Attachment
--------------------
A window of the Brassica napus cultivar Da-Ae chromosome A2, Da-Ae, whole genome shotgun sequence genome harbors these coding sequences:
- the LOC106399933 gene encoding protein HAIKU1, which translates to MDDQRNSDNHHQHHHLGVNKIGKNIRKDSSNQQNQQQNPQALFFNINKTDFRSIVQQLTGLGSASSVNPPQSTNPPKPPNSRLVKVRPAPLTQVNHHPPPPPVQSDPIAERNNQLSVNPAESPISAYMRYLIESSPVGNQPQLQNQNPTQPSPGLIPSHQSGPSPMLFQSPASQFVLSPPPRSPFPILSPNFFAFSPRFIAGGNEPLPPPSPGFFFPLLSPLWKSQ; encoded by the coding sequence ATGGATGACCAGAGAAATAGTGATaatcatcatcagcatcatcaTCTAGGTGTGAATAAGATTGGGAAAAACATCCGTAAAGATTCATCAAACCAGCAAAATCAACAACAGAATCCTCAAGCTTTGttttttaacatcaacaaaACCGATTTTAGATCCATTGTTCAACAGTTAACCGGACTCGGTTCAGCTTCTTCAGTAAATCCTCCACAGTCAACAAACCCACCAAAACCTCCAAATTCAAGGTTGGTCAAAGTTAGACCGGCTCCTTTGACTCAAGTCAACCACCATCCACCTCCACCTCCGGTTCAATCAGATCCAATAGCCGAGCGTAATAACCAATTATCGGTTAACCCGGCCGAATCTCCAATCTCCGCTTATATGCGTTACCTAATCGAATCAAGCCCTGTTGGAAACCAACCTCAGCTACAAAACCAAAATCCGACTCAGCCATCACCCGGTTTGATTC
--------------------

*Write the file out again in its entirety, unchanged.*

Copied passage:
A window of the Brassica napus cultivar Da-Ae chromosome A2, Da-Ae, whole genome shotgun sequence genome harbors these coding sequences:
- the LOC106399933 gene encoding protein HAIKU1, which translates to MDDQRNSDNHHQHHHLGVNKIGKNIRKDSSNQQNQQQNPQALFFNINKTDFRSIVQQLTGLGSASSVNPPQSTNPPKPPNSRLVKVRPAPLTQVNHHPPPPPVQSDPIAERNNQLSVNPAESPISAYMRYLIESSPVGNQPQLQNQNPTQPSPGLIPSHQSGPSPMLFQSPASQFVLSPPPRSPFPILSPNFFAFSPRFIAGGNEPLPPPSPGFFFPLLSPLWKSQ; encoded by the coding sequence ATGGATGACCAGAGAAATAGTGATaatcatcatcagcatcatcaTCTAGGTGTGAATAAGATTGGGAAAAACATCCGTAAAGATTCATCAAACCAGCAAAATCAACAACAGAATCCTCAAGCTTTGttttttaacatcaacaaaACCGATTTTAGATCCATTGTTCAACAGTTAACCGGACTCGGTTCAGCTTCTTCAGTAAATCCTCCACAGTCAACAAACCCACCAAAACCTCCAAATTCAAGGTTGGTCAAAGTTAGACCGGCTCCTTTGACTCAAGTCAACCACCATCCACCTCCACCTCCGGTTCAATCAGATCCAATAGCCGAGCGTAATAACCAATTATCGGTTAACCCGGCCGAATCTCCAATCTCCGCTTATATGCGTTACCTAATCGAATCAAGCCCTGTTGGAAACCAACCTCAGCTACAAAACCAAAATCCGACTCAGCCATCACCCGGTTTGATTC